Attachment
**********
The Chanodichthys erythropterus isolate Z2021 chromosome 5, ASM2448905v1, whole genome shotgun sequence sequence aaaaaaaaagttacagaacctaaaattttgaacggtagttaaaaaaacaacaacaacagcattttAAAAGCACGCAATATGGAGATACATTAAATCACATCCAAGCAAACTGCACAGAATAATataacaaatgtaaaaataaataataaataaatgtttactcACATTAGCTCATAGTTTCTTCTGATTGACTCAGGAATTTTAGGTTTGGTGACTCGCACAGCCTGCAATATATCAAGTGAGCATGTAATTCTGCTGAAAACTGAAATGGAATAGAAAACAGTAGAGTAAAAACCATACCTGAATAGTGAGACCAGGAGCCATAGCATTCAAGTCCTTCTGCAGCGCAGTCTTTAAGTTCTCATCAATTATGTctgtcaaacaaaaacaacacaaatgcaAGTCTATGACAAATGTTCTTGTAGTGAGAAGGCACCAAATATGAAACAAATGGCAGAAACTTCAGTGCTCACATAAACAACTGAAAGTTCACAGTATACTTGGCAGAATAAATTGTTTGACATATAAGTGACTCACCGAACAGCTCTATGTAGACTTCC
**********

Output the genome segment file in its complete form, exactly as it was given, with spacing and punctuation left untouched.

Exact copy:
The Chanodichthys erythropterus isolate Z2021 chromosome 5, ASM2448905v1, whole genome shotgun sequence sequence aaaaaaaaagttacagaacctaaaattttgaacggtagttaaaaaaacaacaacaacagcattttAAAAGCACGCAATATGGAGATACATTAAATCACATCCAAGCAAACTGCACAGAATAATataacaaatgtaaaaataaataataaataaatgtttactcACATTAGCTCATAGTTTCTTCTGATTGACTCAGGAATTTTAGGTTTGGTGACTCGCACAGCCTGCAATATATCAAGTGAGCATGTAATTCTGCTGAAAACTGAAATGGAATAGAAAACAGTAGAGTAAAAACCATACCTGAATAGTGAGACCAGGAGCCATAGCATTCAAGTCCTTCTGCAGCGCAGTCTTTAAGTTCTCATCAATTATGTctgtcaaacaaaaacaacacaaatgcaAGTCTATGACAAATGTTCTTGTAGTGAGAAGGCACCAAATATGAAACAAATGGCAGAAACTTCAGTGCTCACATAAACAACTGAAAGTTCACAGTATACTTGGCAGAATAAATTGTTTGACATATAAGTGACTCACCGAACAGCTCTATGTAGACTTCC